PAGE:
Social cognition, mental health and quality of life in people with MS

Professor Julie Henry

University of Queensland

| Better treatments | Social And Applied Research | Incubator | 2019 | Investigator Led Research |


Social cognition refers to the processing of social information, such as the ability to recognise facial emotions. The impact of social cognitive impairment has been overlooked in various neurological disorders. This has recently changed with it being recognised as one of the six core components of cognitive function. Impairment in social cognition may be evident in the early stages of MS and may provide information on the longer-term outcomes of social functioning and quality of life. Therefore, screening for such impairments is crucial for improving the quality of life of people with MS. At this stage, social cognitive function still isn’t routinely looked at in the clinic.

Currently, it is still not known which measurements for social cognitive impairment are best suited for people with MS and which can predict the longer-term outcomes, such as mental health and wellbeing. This research project aims to address these issues by comparing conventional tests with more true-to-life social cognitive tests and looking at how well these tests predict real-world outcomes. Professor Henry will also look at cognitive (e.g. attention, memory, learning) and lifestyle (e.g. exercise, diet, living conditions) factors and the role they play in social cognitive impairment.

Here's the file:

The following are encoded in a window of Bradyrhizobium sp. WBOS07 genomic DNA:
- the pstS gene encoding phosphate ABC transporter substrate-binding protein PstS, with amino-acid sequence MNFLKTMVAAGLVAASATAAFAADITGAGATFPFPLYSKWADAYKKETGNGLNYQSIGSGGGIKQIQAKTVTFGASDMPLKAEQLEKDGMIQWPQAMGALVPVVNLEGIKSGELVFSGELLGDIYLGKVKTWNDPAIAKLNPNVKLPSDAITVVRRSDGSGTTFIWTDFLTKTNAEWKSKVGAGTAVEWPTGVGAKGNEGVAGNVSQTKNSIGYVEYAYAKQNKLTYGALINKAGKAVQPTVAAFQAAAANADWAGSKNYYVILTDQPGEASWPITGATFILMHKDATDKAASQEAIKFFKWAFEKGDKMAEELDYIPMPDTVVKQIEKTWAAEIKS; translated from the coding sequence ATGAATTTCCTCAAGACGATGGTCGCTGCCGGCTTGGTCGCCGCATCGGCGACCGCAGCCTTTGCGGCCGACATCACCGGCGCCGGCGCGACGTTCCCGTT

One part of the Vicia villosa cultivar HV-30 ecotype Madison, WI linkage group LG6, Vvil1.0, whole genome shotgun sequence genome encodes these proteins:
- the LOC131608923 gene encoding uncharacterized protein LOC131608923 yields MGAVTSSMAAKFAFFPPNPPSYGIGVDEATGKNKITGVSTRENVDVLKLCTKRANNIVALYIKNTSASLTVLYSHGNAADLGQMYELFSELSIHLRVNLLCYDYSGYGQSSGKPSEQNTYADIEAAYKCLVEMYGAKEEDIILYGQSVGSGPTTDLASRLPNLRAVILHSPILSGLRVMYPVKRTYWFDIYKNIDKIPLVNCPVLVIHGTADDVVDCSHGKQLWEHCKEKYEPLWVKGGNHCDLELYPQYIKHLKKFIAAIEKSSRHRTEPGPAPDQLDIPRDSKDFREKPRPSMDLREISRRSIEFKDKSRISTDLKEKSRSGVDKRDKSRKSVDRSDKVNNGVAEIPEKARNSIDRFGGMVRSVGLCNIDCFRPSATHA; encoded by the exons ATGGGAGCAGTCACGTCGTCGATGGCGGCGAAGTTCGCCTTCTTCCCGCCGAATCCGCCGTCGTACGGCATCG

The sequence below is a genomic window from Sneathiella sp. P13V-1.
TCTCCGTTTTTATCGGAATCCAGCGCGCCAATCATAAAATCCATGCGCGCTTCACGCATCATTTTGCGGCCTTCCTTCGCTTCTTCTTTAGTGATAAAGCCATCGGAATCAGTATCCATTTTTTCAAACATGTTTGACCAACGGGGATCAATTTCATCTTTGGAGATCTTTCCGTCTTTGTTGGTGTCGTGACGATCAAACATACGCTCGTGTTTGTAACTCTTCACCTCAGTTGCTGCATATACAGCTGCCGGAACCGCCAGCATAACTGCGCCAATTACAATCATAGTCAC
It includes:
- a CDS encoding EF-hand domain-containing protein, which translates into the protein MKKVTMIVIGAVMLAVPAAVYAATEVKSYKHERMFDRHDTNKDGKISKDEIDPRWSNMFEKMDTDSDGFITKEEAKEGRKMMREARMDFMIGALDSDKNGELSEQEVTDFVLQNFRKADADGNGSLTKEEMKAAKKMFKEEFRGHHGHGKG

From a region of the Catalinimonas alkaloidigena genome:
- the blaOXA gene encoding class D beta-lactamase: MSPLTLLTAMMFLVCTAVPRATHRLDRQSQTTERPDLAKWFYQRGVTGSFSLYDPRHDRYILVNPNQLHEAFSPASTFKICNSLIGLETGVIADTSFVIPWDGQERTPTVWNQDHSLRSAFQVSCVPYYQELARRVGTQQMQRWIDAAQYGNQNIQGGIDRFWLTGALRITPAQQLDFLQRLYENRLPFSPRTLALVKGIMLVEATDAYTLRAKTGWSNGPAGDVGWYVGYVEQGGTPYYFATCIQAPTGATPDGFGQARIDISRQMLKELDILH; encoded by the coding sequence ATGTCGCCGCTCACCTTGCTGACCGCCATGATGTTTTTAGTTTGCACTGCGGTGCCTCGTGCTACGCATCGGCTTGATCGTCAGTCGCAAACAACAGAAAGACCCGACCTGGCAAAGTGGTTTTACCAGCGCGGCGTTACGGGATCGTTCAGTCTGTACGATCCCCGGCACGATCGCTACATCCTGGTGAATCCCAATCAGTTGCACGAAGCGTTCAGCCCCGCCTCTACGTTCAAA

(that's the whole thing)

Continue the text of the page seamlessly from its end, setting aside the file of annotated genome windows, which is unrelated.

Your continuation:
By identifying sensitive tests to assess impairments in social cognition, the findings of this research will have direct implications for clinical practice, where advancements will be made in the understanding, treatment and management of MS.

Progress to Date

Although recruitment for this project was delayed due to the COVID-19 pandemic, Professor Henry managed to recruit and assess 27 people with MS and 27 people without MS who acted as controls for the study. The participants all underwent 2-3 hours of extensive cognitive testing; including facial recognition tests, the ability to recognise emotions in others, as well as more general cognition tests to look at attention levels, language, learning and memory. Although the final number of participants was lower than originally expected, the researchers believe the findings answer the key research questions. The findings show that, as predicted, people with MS do not present with a uniform profile of difficulties in social cognitive measures. Areas of difficulty but also some areas of preservation have been identified. Findings also reveal some associations between social cognitive difficulties and wellbeing. A manuscript is currently in preparation to explore the findings from the study in more detail, with hopes of publication later in 2022.

Updated: 31 March 2022

Updated: 02 January, 2019

Stages of the research process

Fundamental laboratory

Laboratory research that investigates scientific theories behind the possible causes, disease progression, ways to diagnose and better treat MS.

Lab to clinic timeline: 10+ years

Research that builds on fundamental scientific research to develop new therapies, medical procedures or diagnostics and advances it closer to the clinic.

Lab to clinic timeline: 5+ years
Clinical Studies
and Clinical Trials

Clinical research is the culmination of fundamental and translational research turning those research discoveries into treatments and interventions for people with MS.

Lab to clinic timeline: 1-5 years


  • Professor Julie Henry


  • Dr Stefan Blum
  • Dr Sarah Grainger
  • Dr Daniel Schweitzer

Grant Awarded

  • Incubator Grant

Total Funding

  • $24,557


  • 2 years

Funding Partner

  • Neil and Norma Hill Foundation
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Social cognition, mental health and quality of life in people with MS